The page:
Many interpreters maintain that the overall message of Ecclesiastes is one of cynicism and vanity (e.g. Stuart, How to Read the Bible for All Its Worth, pp. 212–15). According to this perspective, the author of Ecclesiastes, Qohelet (an epithet for Solomon), has written a book unlike any other in the canon—one that focuses on cynicism and complete despair.
Those who take this view derive the message of despair from some “negative” motifs in Ecclesiastes. The most dominant of these begins the book in 1:2: “Vanity of vanities, says the Preacher, vanity of vanities! All is vanity” (NASB). “Vanity” translates the Hebrew word hebel.
Since hebel occurs multiple times in every chapter of Ecclesiastes, readers must understand it in order to grasp the message of the book. But if this term is exclusively negative, how do we explain its juxtaposition to exhortations to enjoy life (the carpe diem passages)? More specifically, is “vanity” or any other negative term (such as NIV’s “meaningless” or HCSB’s “futility”) the best way to render hebel in Ecclesiastes? The purpose of this article is to suggest an alternative to negative renderings of hebel and to suggest how the resulting message of Ecclesiastes should impact our lives.
An alternative to a negative rendering of hebel
Before examining the use of hebel, we should note that its placement in Ecclesiastes reflects that it is the subject of the book. After a brief introduction in 1:1, Qohelet provides a sweeping generalization in 1:2, “hebel of hebels, says Qohelet, hebel of hebels, all is hebel.” He places this term at the inception of the book where we would expect an author to place his subject. His catchword hebel occurs five times in this verse. That this is the book’s subject is further confirmed by the fact that Qohelet concludes his work with three uses of hebel in 12:8 in addition to the thirty uses in between. The noun hebel is used in the Hebrew Bible seventy-three times. Thirty-eight of these occur in Ecclesiastes.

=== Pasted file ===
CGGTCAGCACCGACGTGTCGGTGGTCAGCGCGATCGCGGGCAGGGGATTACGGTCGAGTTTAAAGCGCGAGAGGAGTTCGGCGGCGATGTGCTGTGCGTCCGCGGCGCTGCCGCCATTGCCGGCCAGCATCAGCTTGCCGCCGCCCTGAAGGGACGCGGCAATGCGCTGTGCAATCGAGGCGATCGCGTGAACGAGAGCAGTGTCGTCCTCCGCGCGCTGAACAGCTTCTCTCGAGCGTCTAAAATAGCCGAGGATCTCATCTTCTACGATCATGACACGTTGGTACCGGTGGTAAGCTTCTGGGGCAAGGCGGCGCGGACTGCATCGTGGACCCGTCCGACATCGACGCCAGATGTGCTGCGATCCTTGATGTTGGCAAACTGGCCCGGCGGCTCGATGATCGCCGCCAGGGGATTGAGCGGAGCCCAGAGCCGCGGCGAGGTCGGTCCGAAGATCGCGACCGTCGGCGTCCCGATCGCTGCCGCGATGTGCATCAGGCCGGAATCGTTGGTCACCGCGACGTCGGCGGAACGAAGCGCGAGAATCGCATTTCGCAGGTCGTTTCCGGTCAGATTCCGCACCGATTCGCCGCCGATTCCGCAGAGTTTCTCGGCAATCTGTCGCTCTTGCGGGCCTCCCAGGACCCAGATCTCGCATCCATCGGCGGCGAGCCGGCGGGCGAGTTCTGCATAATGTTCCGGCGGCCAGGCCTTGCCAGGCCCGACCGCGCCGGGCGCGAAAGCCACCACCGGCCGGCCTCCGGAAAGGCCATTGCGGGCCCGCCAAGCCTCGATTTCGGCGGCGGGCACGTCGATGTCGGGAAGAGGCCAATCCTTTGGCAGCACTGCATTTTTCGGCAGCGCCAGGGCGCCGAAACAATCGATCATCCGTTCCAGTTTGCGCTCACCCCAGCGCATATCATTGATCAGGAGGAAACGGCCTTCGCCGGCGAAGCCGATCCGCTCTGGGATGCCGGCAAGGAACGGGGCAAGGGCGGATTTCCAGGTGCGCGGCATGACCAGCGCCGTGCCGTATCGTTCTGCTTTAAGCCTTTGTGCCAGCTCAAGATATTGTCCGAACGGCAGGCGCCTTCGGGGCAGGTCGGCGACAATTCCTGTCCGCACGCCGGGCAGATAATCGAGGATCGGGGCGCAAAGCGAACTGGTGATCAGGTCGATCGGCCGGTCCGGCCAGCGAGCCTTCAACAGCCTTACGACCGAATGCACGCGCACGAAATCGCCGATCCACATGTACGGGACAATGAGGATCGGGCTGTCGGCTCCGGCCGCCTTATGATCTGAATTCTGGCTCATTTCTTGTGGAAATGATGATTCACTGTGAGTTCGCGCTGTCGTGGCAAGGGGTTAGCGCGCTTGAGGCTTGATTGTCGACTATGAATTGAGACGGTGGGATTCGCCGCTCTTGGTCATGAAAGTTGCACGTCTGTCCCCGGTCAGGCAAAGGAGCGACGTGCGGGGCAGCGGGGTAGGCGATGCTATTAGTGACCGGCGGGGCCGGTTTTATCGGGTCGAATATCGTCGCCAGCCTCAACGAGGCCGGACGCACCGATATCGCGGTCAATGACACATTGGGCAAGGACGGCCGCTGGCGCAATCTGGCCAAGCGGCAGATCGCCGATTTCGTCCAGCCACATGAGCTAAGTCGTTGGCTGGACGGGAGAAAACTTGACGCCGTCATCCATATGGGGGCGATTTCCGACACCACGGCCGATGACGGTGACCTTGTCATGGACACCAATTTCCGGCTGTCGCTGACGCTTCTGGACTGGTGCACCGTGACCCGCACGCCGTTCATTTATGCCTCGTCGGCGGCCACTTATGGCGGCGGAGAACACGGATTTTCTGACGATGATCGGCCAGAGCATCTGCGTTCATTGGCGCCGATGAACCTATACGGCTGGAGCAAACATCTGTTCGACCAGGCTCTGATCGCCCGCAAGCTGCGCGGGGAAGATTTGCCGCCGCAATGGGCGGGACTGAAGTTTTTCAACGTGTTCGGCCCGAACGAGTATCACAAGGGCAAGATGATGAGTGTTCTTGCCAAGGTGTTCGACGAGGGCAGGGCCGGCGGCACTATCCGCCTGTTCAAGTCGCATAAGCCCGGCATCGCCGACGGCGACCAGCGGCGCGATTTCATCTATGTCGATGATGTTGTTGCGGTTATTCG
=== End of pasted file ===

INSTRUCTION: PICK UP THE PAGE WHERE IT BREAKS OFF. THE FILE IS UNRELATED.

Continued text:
The literal meaning of hebel is “vapor, breath.” In Isaiah 57:13 a “breath” will carry away idols. In this context hebel, “breath,” is parallel with ruah, “wind,” in the preceding colon. Besides this literal use, hebel is also used metaphorically to denote that which is “evanescent, unsubstantial, worthless, vanity.” Outside of Ecclesiastes the metaphorical use of hebel consistently denotes something that is vain or has no value (for example, see Ingram, Ambiguity in Ecclesiastes, pp. 105–7). This pejorative understanding has influenced many interpreters to view hebel in Ecclesiastes in the same way and to argue on that basis for a negative view of the entire message of the book (e.g., Stuart, pp. 212–15). However, some interpreters have recognized that assigning an exclusively negative meaning to hebel does not harmonize with Qohelet’s exhortations to enjoy the gifts of life or with his commendation of wisdom. Furthermore, if the author’s point was that life had no value, we would expect to see him use words or phrases synonymous with hebel. We need to examine the word more carefully in Ecclesiastes to determine exactly how it is being used.
Its use in Ecclesiastes
The metaphorical rendering of hebel in Ecclesiastes goes back to the Septuagint translation of the book where it was rendered as mataiotes, “emptiness, futility, purposelessness, transitoriness” (BAGD, p. 495). Since the Greek term includes the nuance of “transitoriness,” it allows for a broader use than a strictly negative sense. However, the pejorative sense of hebel dominates today because of the work of Jerome, who translated it with vanitas, “unsubstantial or illusory quality, emptiness, falsity, untruthfulness” (Glare, Oxford Latin Dictionary, p. 2010). Since that time most versions have rendered hebel as “vanity.” Currently, “vanity” as well as similar negative translations is found in the majority of English translations.